My mother migrated to the States the same year Rigoberta Menchu was on exile. My mother heard the news of the genocide in Guatemala the same week Rigoberta Menchu found out about her brother’s death. The genocide killed 200,000 people in Guatemala, maybe even more. The genocide continues to haunt ethnic groups in the 21st century. Genocide of all definition: cultural, physical, and mental. My mother talked to me about Rigoberta Menchu and her people. I was four years old, a time I had no idea what genocide meant and how it affected my people, my family, and even myself an Ecuadorian-American citizen.
Rigoberta Menchu, a member of the ethnic group K’iche’, went through the worst genocide in the history of Guatemala and Central America. In her autobiography, she recounted the horrid experience her people went through. Guerillas breathed behind their backs and took advantage of their low-income inferior status. This racist attitude came from the rich class in Guatemalan society-especially.
In urban areas, the rich hired Indigenous women and men to clean their homes, do the beds, cook the meals, mop the floors, iron the shirts, and prune the flowers. What was the pay per hour? What kind of treatment did they get? Indigenous people had no beds to sleep on. Indigenous people ate leftovers, if they were lucky. Indigenous people won a meager salary of 50 cents per day. And many experienced first-hand racism and abuse from the rich class. Rigoberta was one of them. In rural areas, it gets worse. If an Indigenous woman did not consent to the sexual needs of her boss or his sons, she was dead that day. Rigoberta heard the screams in the forest. She was eight years old then.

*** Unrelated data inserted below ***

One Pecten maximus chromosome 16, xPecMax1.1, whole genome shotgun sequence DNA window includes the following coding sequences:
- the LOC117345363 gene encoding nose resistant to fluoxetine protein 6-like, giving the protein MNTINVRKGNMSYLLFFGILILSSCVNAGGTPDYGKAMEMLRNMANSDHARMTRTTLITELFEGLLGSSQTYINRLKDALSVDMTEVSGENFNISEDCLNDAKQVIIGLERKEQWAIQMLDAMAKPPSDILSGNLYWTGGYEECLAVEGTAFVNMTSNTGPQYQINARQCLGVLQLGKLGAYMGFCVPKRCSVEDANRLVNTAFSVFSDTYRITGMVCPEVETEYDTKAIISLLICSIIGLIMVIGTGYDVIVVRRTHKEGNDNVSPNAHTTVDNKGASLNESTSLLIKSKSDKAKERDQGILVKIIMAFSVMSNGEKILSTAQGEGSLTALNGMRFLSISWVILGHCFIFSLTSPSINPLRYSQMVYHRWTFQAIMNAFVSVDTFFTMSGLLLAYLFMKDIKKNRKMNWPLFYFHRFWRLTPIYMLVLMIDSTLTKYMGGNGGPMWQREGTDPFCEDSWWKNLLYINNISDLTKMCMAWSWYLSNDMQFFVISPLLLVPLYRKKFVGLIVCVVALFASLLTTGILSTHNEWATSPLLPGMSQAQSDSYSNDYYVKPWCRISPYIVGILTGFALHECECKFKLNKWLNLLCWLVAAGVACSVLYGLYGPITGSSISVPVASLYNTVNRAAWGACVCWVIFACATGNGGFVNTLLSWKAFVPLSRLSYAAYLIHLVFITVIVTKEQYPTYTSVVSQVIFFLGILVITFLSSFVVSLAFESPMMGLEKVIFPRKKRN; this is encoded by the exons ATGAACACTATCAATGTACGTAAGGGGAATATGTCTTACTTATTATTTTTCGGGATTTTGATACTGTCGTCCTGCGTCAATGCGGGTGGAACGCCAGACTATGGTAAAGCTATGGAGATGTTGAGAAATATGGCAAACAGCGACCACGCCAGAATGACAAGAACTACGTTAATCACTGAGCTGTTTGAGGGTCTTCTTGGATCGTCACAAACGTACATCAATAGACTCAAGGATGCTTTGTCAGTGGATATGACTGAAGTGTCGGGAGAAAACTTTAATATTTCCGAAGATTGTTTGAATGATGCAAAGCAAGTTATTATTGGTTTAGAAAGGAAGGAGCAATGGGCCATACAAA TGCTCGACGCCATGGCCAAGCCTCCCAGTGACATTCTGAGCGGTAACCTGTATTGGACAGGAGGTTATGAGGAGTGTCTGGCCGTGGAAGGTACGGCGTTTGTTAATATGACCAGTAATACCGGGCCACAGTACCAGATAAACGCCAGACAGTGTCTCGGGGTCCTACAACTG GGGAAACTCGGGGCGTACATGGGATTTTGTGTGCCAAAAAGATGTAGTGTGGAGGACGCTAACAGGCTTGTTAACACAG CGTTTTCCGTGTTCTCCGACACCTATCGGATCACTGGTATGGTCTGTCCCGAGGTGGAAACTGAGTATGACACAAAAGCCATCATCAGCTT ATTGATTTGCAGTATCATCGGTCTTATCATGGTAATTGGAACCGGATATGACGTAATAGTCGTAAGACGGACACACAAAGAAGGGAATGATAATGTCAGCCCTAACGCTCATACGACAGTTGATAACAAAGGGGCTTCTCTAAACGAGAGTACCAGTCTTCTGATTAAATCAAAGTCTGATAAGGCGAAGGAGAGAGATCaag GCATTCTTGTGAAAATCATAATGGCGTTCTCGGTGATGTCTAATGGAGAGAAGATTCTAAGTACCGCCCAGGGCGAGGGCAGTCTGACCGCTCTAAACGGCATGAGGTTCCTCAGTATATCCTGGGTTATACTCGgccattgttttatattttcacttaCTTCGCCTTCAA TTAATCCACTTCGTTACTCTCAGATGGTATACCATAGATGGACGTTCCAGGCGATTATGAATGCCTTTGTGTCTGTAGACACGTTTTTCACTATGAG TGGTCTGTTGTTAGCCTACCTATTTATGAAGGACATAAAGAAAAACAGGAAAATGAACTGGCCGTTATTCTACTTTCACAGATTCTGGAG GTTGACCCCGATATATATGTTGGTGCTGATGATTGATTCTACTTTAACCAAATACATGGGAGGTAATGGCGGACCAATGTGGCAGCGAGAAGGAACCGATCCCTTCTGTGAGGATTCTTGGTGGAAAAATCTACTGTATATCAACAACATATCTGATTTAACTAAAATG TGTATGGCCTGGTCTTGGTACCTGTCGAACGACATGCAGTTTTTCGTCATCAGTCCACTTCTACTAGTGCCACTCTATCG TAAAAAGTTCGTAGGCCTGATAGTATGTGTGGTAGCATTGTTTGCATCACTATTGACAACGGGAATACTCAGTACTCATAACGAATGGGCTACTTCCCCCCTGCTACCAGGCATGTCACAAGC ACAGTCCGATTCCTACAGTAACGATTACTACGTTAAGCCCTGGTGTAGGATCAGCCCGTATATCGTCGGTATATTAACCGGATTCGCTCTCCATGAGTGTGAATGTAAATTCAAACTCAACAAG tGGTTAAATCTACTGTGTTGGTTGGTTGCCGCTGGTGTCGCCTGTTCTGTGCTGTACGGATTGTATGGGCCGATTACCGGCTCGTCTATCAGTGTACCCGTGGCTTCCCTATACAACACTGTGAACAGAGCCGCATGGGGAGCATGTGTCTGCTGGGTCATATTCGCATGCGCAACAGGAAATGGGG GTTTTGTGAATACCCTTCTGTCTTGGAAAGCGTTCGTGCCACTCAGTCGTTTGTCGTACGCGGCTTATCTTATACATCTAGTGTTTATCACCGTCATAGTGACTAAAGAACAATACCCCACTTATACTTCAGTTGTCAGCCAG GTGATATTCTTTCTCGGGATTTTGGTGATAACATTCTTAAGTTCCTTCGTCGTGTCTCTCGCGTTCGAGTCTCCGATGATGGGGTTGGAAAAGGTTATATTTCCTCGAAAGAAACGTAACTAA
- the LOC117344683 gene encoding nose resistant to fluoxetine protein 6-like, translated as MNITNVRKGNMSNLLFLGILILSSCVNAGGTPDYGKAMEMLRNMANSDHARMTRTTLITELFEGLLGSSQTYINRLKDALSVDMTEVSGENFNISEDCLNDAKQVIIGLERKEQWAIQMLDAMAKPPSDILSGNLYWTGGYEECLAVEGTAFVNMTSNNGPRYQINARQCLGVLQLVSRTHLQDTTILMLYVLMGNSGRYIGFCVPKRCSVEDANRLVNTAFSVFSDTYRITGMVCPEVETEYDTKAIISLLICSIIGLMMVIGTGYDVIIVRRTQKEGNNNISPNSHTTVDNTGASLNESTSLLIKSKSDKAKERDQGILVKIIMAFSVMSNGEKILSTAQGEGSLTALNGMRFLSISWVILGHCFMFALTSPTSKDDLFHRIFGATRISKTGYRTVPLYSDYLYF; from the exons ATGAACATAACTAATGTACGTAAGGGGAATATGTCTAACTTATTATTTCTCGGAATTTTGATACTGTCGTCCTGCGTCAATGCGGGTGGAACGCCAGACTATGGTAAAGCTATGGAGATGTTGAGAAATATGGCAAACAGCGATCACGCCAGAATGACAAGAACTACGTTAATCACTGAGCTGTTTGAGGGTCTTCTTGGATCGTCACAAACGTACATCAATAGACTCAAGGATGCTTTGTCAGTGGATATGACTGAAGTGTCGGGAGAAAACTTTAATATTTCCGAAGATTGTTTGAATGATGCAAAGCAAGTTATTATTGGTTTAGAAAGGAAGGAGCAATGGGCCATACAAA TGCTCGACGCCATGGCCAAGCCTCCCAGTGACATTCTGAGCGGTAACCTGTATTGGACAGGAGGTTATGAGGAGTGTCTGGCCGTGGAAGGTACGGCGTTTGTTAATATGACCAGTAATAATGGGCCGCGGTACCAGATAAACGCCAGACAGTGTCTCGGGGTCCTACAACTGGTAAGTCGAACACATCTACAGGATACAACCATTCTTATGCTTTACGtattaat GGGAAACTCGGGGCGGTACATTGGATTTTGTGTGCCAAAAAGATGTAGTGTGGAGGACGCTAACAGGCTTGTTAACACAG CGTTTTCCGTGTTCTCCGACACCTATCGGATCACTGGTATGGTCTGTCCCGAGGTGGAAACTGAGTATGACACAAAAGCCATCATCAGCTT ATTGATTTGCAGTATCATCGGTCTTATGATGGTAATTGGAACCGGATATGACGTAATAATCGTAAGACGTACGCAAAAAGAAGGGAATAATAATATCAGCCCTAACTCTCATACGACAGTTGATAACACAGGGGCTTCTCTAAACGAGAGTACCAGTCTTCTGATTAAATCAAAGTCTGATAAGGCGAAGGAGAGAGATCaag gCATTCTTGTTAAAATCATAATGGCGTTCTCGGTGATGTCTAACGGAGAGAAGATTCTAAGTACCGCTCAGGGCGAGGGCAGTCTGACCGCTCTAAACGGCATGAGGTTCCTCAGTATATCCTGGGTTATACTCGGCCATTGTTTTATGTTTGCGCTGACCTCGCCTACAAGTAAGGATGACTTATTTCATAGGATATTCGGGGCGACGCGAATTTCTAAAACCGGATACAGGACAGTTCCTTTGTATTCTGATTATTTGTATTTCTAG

Her people worked twice as hard to keep their traditions alive and defend the land from thieves, terrorists, and guerillas. In her autobiography, she talked a lot about her traditions. It’s important to know where you come from. It’s important to understand why the sun comes up and why the river flows into the sea. It’s important to celebrate the first snow or commemorate a newborn. She emphasized that traditions tie people to the first ancestor and all the stories mean something personal and communal to all Indigenous people. Oral tradition, one of the most important tools in our culture, tells people a history of how things came to be and how every person plays a crucial role in life. In order to practice tradition, people need land, air, food, and water. Without these basic human needs, how else will tradition survive?
In her teen years, Rigoberta worked for her family and village. She went to the haciendas to plant seeds, take care of the crops, and pull out the weeds under the hot sun. In her leisure time, she observed her environment and learned many things. She realized that not all Ladinos were mean people. Only those in power were. She saw that it does not matter what race people came from. If people were poor, they suffered the most. In one of her chapters, one day she noticed the rich evicted poor Ladinos out of their land. She asked, “Are you Indigenous?” They shook their head disapprovingly and said they were Ladinos. She thought, ‘They look just like me. But it’s not about race, it’s about poverty. It’s about their disadvantage to speak out for their rights.’She wanted to integrate the mixed-Indigenous people in her protest because everyone was going against the same enemy.